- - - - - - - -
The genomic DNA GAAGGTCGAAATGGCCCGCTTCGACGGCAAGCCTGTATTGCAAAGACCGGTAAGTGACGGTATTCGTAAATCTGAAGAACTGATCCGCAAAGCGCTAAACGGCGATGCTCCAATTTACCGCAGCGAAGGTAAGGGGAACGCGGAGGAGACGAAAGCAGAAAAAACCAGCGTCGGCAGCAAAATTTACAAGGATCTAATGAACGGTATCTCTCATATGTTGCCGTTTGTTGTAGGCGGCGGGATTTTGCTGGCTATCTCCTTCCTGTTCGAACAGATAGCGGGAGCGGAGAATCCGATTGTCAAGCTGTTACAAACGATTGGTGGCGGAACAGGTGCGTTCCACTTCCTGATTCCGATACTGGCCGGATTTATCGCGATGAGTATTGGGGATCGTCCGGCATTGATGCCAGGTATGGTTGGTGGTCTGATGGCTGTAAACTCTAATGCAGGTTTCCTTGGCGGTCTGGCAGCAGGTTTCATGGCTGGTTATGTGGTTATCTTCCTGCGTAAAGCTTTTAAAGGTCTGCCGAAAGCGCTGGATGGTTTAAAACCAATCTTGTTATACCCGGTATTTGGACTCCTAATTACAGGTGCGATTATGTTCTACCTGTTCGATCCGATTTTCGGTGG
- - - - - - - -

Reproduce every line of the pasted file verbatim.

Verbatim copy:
The genomic DNA GAAGGTCGAAATGGCCCGCTTCGACGGCAAGCCTGTATTGCAAAGACCGGTAAGTGACGGTATTCGTAAATCTGAAGAACTGATCCGCAAAGCGCTAAACGGCGATGCTCCAATTTACCGCAGCGAAGGTAAGGGGAACGCGGAGGAGACGAAAGCAGAAAAAACCAGCGTCGGCAGCAAAATTTACAAGGATCTAATGAACGGTATCTCTCATATGTTGCCGTTTGTTGTAGGCGGCGGGATTTTGCTGGCTATCTCCTTCCTGTTCGAACAGATAGCGGGAGCGGAGAATCCGATTGTCAAGCTGTTACAAACGATTGGTGGCGGAACAGGTGCGTTCCACTTCCTGATTCCGATACTGGCCGGATTTATCGCGATGAGTATTGGGGATCGTCCGGCATTGATGCCAGGTATGGTTGGTGGTCTGATGGCTGTAAACTCTAATGCAGGTTTCCTTGGCGGTCTGGCAGCAGGTTTCATGGCTGGTTATGTGGTTATCTTCCTGCGTAAAGCTTTTAAAGGTCTGCCGAAAGCGCTGGATGGTTTAAAACCAATCTTGTTATACCCGGTATTTGGACTCCTAATTACAGGTGCGATTATGTTCTACCTGTTCGATCCGATTTTCGGTGG